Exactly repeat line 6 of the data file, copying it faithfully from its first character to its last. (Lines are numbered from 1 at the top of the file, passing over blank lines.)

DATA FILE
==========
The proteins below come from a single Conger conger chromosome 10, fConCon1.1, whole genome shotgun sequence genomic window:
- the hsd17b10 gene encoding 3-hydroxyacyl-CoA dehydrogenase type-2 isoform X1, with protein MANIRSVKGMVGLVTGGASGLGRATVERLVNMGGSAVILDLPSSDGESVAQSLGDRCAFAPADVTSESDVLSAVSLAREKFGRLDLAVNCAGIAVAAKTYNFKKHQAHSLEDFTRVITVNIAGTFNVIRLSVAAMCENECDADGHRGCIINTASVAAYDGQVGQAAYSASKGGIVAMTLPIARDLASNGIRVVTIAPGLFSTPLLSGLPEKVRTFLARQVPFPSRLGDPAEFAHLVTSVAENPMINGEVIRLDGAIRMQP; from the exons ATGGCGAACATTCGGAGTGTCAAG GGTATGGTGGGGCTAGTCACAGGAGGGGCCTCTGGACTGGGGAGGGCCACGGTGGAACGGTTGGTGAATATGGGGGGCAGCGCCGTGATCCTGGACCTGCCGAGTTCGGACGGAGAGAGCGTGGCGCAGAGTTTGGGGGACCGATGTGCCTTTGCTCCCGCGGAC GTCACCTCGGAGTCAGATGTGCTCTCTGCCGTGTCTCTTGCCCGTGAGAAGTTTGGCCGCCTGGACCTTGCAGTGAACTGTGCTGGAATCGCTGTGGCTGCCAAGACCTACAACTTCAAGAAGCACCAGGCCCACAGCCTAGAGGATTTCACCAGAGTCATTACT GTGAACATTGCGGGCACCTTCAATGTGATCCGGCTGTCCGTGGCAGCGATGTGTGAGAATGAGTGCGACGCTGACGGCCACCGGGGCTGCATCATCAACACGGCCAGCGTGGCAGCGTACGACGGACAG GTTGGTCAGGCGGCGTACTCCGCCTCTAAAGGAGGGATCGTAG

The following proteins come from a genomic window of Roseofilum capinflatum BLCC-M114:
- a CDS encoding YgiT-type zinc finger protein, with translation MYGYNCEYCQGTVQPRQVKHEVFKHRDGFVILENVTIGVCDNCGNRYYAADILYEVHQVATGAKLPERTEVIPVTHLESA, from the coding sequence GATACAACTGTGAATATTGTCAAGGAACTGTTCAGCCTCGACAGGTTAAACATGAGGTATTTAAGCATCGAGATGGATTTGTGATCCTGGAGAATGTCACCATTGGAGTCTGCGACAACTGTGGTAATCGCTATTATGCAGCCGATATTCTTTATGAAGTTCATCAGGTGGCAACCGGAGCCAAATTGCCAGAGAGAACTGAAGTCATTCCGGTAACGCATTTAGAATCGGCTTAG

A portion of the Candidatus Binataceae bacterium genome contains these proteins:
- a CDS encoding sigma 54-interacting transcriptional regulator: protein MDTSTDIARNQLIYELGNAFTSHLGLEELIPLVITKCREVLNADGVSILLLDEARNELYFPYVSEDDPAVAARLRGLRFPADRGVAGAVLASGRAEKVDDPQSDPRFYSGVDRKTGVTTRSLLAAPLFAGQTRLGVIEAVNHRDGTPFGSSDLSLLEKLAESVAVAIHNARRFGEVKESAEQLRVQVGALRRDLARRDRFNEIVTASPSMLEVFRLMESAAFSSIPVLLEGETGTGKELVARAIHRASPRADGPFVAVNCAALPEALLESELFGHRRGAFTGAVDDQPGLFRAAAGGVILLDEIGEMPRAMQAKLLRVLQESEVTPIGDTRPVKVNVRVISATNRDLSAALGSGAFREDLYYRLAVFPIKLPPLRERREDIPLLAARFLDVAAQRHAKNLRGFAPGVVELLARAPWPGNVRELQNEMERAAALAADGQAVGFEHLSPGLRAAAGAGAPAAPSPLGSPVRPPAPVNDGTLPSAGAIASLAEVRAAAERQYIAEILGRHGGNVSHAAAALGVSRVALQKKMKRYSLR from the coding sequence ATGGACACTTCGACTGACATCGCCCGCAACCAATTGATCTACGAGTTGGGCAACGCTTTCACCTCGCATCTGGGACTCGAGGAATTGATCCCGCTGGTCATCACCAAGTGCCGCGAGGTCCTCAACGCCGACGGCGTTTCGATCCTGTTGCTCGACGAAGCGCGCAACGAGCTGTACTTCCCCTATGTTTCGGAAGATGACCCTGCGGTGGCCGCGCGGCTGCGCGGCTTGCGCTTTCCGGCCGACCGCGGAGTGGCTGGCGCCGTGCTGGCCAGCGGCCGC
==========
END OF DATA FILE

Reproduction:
- a CDS encoding sigma 54-interacting transcriptional regulator: protein MDTSTDIARNQLIYELGNAFTSHLGLEELIPLVITKCREVLNADGVSILLLDEARNELYFPYVSEDDPAVAARLRGLRFPADRGVAGAVLASGRAEKVDDPQSDPRFYSGVDRKTGVTTRSLLAAPLFAGQTRLGVIEAVNHRDGTPFGSSDLSLLEKLAESVAVAIHNARRFGEVKESAEQLRVQVGALRRDLARRDRFNEIVTASPSMLEVFRLMESAAFSSIPVLLEGETGTGKELVARAIHRASPRADGPFVAVNCAALPEALLESELFGHRRGAFTGAVDDQPGLFRAAAGGVILLDEIGEMPRAMQAKLLRVLQESEVTPIGDTRPVKVNVRVISATNRDLSAALGSGAFREDLYYRLAVFPIKLPPLRERREDIPLLAARFLDVAAQRHAKNLRGFAPGVVELLARAPWPGNVRELQNEMERAAALAADGQAVGFEHLSPGLRAAAGAGAPAAPSPLGSPVRPPAPVNDGTLPSAGAIASLAEVRAAAERQYIAEILGRHGGNVSHAAAALGVSRVALQKKMKRYSLR from the coding sequence ATGGACACTTCGACTGACATCGCCCGCAACCAATTGATCTACGAGTTGGGCAACGCTTTCACCTCGCATCTGGGACTCGAGGAATTGATCCCGCTGGTCATCACCAAGTGCCGCGAGGTCCTCAACGCCGACGGCGTTTCGATCCTGTTGCTCGACGAAGCGCGCAACGAGCTGTACTTCCCCTATGTTTCGGAAGATGACCCTGCGGTGGCCGCGCGGCTGCGCGGCTTGCGCTTTCCGGCCGACCGCGGAGTGGCTGGCGCCGTGCTGGCCAGCGGCCGC